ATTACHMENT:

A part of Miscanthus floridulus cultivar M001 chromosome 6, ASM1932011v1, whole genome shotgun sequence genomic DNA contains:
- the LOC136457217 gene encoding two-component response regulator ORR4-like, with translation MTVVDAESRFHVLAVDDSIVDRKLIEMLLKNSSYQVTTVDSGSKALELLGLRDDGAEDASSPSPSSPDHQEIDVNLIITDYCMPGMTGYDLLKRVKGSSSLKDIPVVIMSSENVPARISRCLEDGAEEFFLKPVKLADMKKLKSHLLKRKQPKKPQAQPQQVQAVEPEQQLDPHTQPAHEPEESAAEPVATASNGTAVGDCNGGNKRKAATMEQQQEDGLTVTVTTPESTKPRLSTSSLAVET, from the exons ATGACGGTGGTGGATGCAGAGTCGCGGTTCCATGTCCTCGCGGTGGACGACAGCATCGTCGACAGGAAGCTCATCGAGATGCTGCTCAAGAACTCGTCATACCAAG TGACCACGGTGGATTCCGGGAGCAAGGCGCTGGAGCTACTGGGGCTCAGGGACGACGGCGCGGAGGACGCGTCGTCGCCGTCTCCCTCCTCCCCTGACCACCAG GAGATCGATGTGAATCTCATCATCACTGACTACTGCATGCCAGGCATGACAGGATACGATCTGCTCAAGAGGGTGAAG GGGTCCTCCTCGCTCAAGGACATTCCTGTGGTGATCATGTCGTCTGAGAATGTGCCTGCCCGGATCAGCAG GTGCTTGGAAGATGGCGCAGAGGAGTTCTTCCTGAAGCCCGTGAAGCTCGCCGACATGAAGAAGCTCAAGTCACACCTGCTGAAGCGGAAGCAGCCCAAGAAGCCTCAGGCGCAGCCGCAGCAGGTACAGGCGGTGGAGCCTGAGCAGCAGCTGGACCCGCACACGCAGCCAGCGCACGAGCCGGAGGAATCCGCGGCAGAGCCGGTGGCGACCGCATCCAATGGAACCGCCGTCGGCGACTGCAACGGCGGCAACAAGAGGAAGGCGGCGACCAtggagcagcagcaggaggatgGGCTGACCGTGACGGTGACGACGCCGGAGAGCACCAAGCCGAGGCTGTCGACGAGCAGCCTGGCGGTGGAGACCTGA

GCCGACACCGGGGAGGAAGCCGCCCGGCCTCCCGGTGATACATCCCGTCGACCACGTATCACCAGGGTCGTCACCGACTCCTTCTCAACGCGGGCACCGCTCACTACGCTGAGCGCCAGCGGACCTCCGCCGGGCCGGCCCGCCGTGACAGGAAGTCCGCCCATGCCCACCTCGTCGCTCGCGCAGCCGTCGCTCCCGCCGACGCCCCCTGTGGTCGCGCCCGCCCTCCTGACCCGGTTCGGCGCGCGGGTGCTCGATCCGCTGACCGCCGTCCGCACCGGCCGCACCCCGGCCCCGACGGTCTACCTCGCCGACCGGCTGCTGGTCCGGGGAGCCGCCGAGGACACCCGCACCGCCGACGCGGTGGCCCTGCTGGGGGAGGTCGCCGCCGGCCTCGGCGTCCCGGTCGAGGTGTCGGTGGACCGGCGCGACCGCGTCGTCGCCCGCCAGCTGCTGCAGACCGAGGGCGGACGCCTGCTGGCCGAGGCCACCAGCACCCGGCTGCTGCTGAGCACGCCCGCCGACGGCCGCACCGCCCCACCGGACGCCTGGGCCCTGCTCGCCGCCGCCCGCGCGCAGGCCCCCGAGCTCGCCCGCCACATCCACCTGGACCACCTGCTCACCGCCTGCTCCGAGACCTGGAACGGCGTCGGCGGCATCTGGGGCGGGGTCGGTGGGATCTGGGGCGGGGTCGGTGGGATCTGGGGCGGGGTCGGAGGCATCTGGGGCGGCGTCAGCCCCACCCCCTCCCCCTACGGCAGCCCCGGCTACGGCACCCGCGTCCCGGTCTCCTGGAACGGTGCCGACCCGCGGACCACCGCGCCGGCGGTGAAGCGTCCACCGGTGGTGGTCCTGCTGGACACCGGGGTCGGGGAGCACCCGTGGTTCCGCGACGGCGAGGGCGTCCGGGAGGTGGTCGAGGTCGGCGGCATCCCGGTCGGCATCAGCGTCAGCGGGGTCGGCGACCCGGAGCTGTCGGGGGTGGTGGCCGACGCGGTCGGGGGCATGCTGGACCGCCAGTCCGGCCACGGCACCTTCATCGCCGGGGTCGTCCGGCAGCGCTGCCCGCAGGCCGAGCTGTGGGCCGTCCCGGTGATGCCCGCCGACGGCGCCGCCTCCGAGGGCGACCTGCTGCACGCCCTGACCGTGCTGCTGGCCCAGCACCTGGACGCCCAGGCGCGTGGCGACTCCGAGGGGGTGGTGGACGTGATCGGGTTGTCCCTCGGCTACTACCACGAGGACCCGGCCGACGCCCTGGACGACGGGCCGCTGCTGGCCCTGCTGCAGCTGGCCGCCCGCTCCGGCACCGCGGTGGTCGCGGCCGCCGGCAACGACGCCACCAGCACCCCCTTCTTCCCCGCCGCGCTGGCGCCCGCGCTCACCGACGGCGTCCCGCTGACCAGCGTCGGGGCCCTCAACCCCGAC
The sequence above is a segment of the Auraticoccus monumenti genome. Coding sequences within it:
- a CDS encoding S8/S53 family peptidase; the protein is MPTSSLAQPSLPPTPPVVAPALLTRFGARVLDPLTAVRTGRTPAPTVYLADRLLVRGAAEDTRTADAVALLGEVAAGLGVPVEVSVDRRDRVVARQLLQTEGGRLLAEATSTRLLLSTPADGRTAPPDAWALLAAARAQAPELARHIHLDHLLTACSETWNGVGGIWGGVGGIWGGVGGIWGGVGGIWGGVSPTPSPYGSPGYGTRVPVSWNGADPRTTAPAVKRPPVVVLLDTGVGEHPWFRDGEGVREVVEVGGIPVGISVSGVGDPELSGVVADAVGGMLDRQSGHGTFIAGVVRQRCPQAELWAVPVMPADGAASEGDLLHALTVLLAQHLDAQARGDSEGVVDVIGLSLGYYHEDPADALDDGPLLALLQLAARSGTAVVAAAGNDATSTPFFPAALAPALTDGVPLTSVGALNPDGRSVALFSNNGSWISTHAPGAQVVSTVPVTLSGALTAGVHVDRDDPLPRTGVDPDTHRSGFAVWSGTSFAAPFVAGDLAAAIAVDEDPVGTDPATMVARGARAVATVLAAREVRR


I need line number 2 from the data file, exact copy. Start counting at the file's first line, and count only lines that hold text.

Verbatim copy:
- the LOC136457217 gene encoding two-component response regulator ORR4-like, with translation MTVVDAESRFHVLAVDDSIVDRKLIEMLLKNSSYQVTTVDSGSKALELLGLRDDGAEDASSPSPSSPDHQEIDVNLIITDYCMPGMTGYDLLKRVKGSSSLKDIPVVIMSSENVPARISRCLEDGAEEFFLKPVKLADMKKLKSHLLKRKQPKKPQAQPQQVQAVEPEQQLDPHTQPAHEPEESAAEPVATASNGTAVGDCNGGNKRKAATMEQQQEDGLTVTVTTPESTKPRLSTSSLAVET, from the exons ATGACGGTGGTGGATGCAGAGTCGCGGTTCCATGTCCTCGCGGTGGACGACAGCATCGTCGACAGGAAGCTCATCGAGATGCTGCTCAAGAACTCGTCATACCAAG TGACCACGGTGGATTCCGGGAGCAAGGCGCTGGAGCTACTGGGGCTCAGGGACGACGGCGCGGAGGACGCGTCGTCGCCGTCTCCCTCCTCCCCTGACCACCAG GAGATCGATGTGAATCTCATCATCACTGACTACTGCATGCCAGGCATGACAGGATACGATCTGCTCAAGAGGGTGAAG GGGTCCTCCTCGCTCAAGGACATTCCTGTGGTGATCATGTCGTCTGAGAATGTGCCTGCCCGGATCAGCAG GTGCTTGGAAGATGGCGCAGAGGAGTTCTTCCTGAAGCCCGTGAAGCTCGCCGACATGAAGAAGCTCAAGTCACACCTGCTGAAGCGGAAGCAGCCCAAGAAGCCTCAGGCGCAGCCGCAGCAGGTACAGGCGGTGGAGCCTGAGCAGCAGCTGGACCCGCACACGCAGCCAGCGCACGAGCCGGAGGAATCCGCGGCAGAGCCGGTGGCGACCGCATCCAATGGAACCGCCGTCGGCGACTGCAACGGCGGCAACAAGAGGAAGGCGGCGACCAtggagcagcagcaggaggatgGGCTGACCGTGACGGTGACGACGCCGGAGAGCACCAAGCCGAGGCTGTCGACGAGCAGCCTGGCGGTGGAGACCTGA